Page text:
In the summer of 2013 I travelled to a small town in South Africa to volunteer as a teacher. When I landed at East London airport, Thobela, a young and charismatic program coordinator greeted me as I gathered my belongings at the baggage claim. Soon we made our way northeast for 30 miles towards a beachside village known as Chintsa. As I peered out the passenger window, I remember being surprised by how lush and green the hills looked, especially in comparison to how I'd once pictured Africa; as a beautiful, but barren and dry land. Instead, I saw life all around me. Tireless commuters navigated to and from work on busy highways as we passed bustling supermarkets, a surf shop, and bookstores. The entire scene was reminiscent of a small town hugging the California coast.
As we neared to Chintsa, I noticed people walking on the side of newly paved roads, seemingly in the middle of nowhere with no bus stop in sight. This was a vastly different place than any I had ever known, and yet I’d never felt more at home.
I found my experience in Chintsa to be deeply rewarding. Time seemed to breeze by during my stay at this seaside town. The volunteers all bonded effortlessly as we were thrown into the unknown, paired off to teach computer literacy classes to children between the ages of 6 to 17. I always felt one-step behind as the kids sailed through assignments that I found completely bewildering. They were wildly creative, brilliant, and taught me far more than I could have imagined.
When my volunteer service ended I decided to rent a car and drive to a game reserve just outside the city of Port Elizabeth. My dad had warned me that I’d never forgive myself for traveling so far and passing up the chance to see lions, leopards, elephants, rhinos, and buffalo, otherwise known as the “Big 5” in their natural habitat. Fearing a lifetime of regret I took his advice. What my father didn’t mention was that during my drive to South Africa’s “Windy City,” I’d completely redefine my personal meaning of time.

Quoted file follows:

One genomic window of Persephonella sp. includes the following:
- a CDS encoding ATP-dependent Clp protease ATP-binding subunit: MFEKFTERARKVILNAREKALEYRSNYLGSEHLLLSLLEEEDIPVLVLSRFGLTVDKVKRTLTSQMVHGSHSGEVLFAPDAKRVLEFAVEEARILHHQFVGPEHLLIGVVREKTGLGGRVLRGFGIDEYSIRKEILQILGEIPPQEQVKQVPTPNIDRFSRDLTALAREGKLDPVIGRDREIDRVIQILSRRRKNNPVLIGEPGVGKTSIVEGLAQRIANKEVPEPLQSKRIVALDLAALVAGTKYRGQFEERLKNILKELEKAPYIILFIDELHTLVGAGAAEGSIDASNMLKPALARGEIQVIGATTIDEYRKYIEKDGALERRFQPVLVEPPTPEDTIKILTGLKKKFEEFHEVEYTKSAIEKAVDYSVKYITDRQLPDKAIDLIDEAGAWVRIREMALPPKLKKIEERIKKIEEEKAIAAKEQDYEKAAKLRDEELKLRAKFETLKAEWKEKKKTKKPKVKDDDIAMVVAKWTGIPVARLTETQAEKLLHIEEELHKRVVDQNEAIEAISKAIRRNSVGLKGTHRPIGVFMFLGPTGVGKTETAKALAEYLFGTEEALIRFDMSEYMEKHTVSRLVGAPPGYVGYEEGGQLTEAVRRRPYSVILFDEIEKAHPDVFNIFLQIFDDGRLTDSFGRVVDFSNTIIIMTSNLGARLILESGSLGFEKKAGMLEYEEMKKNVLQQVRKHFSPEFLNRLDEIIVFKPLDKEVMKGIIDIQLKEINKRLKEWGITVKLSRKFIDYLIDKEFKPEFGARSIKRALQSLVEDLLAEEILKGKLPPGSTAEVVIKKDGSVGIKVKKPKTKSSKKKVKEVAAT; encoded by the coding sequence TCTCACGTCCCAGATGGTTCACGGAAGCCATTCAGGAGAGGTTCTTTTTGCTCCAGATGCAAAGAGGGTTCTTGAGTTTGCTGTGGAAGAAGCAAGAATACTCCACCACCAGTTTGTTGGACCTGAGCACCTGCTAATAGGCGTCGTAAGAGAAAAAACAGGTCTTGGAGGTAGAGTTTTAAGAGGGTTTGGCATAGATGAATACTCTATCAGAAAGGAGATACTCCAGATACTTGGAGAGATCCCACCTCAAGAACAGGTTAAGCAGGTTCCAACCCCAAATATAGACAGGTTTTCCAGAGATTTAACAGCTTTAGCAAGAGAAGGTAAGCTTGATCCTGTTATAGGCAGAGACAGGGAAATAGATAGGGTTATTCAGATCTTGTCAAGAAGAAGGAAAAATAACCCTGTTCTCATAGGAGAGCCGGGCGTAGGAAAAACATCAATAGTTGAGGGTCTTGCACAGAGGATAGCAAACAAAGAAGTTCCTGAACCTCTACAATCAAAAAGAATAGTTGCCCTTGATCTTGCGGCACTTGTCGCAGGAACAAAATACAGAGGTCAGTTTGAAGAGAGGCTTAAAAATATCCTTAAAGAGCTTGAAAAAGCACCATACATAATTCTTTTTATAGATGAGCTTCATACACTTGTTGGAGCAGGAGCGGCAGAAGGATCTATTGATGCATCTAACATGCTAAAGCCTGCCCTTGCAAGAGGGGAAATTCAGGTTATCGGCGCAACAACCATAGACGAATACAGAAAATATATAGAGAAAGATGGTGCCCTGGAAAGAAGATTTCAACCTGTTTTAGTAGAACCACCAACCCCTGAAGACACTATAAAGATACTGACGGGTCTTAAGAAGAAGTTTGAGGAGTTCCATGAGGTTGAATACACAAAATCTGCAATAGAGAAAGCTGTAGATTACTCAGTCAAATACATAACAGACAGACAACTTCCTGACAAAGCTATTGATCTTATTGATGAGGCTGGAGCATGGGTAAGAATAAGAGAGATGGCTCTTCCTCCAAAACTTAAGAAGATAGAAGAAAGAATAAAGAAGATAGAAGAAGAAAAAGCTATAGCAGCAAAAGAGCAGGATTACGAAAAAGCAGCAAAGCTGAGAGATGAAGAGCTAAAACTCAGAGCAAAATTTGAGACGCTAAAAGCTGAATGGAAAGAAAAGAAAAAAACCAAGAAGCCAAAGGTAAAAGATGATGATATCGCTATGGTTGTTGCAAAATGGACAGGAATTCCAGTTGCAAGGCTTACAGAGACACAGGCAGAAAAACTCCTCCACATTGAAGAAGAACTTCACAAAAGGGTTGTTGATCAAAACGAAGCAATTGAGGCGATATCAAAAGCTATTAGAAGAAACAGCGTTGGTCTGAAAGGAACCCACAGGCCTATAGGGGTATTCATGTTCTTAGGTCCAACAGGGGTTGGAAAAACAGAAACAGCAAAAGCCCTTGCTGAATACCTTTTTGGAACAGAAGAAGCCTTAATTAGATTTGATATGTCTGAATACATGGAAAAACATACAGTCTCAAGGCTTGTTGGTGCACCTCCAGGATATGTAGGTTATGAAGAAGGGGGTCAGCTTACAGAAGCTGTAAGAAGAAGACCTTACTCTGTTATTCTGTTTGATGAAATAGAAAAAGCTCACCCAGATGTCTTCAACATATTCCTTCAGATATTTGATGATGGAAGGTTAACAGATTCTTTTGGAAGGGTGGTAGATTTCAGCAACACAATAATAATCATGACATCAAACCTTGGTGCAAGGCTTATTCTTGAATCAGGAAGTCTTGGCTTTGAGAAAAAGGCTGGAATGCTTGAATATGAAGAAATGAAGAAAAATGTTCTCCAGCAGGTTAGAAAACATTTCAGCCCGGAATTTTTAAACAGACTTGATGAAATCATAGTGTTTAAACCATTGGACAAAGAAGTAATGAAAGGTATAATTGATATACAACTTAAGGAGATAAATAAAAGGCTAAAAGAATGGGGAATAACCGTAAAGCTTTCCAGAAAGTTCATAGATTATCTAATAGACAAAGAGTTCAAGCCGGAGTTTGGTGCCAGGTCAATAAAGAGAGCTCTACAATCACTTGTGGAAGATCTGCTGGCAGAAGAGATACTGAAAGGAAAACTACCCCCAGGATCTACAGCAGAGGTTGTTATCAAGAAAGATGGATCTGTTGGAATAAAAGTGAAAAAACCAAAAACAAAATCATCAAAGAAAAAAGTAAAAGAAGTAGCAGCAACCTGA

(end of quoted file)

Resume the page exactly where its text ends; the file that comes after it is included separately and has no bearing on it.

When I walked up to my white Hyundai rental, I thought to myself, Just do the opposite of what you would do back home. It was rarely sound advice, but this proved surprisingly effective when navigating South African traffic. What I did not expect to discover upon opening the car door was a stick shift. Handling a manual transmission back home was far from a crisis, but driving a stick shift with my left hand on the left side of the road seemed almost like a dare.
I plopped myself square in the driver’s seat, took a deep breath, placed my right foot on the brake, my left foot on the clutch, my right hand on the steering wheel, and started the car. I felt as if I were playing a high stakes game of Twister. Consequently, the drive out of my parking spot spanned a glorious half-second before the car abruptly stalled in front of a live audience. It soon dawned on me that I might be here for a while as I considered stocking up on bottled water.
Eventually, I got out of the car, feigned confidence as I strode up to the agent and politely asked for an automatic. She smiled and kindly replied, “No.” It was not an option.
After some time, I began to slowly grasp the idea of driving a stick with my left hand and awkwardly exited the lot. Soon, I was in one of the most beautiful places I’d ever seen, driving on roads that hugged stunning mountainsides as they wound and weaved me through charming little towns, allowing me a sneak peek into the Xhosa culture. The more I took in my surroundings, the less I allowed the smell of burnt clutch to dishearten me.
A few minutes into my drive I decided to try the radio. I was in good spirits and thought the right soundtrack would liven up the journey. After carefully turning the dial as if I were opening a safe, I had no luck finding any reception. Only the white noise of static crackled throughout the car. Just as I resigned myself to a silent drive, I decided to play the fool once more and gave it once last shot for good measure. This time, I turned the knob and landed on a broadcast I had somehow passed over in my previous attempts. But this was not music. Instead, I heard the booming voice of a preacher speaking passionately in an unmistakable South African accent. "Take my house. Take my car. You can even take all my money. But please, do not take my time! Do not take my time because that I cannot replace!" Seconds later, the station vanished like a morning fog. It was a lesson I neither expected or ever forgot.
Dewey, a thirty-something actor originally from San Diego, shared this bit of advice with me: "The best advice I ever got was to never take what other people say or think about you personally. I got that from my Buddhist teacher when I went on a retreat last fall. And it has helped me in the ways I communicate with people who are closest to me as well as in my career."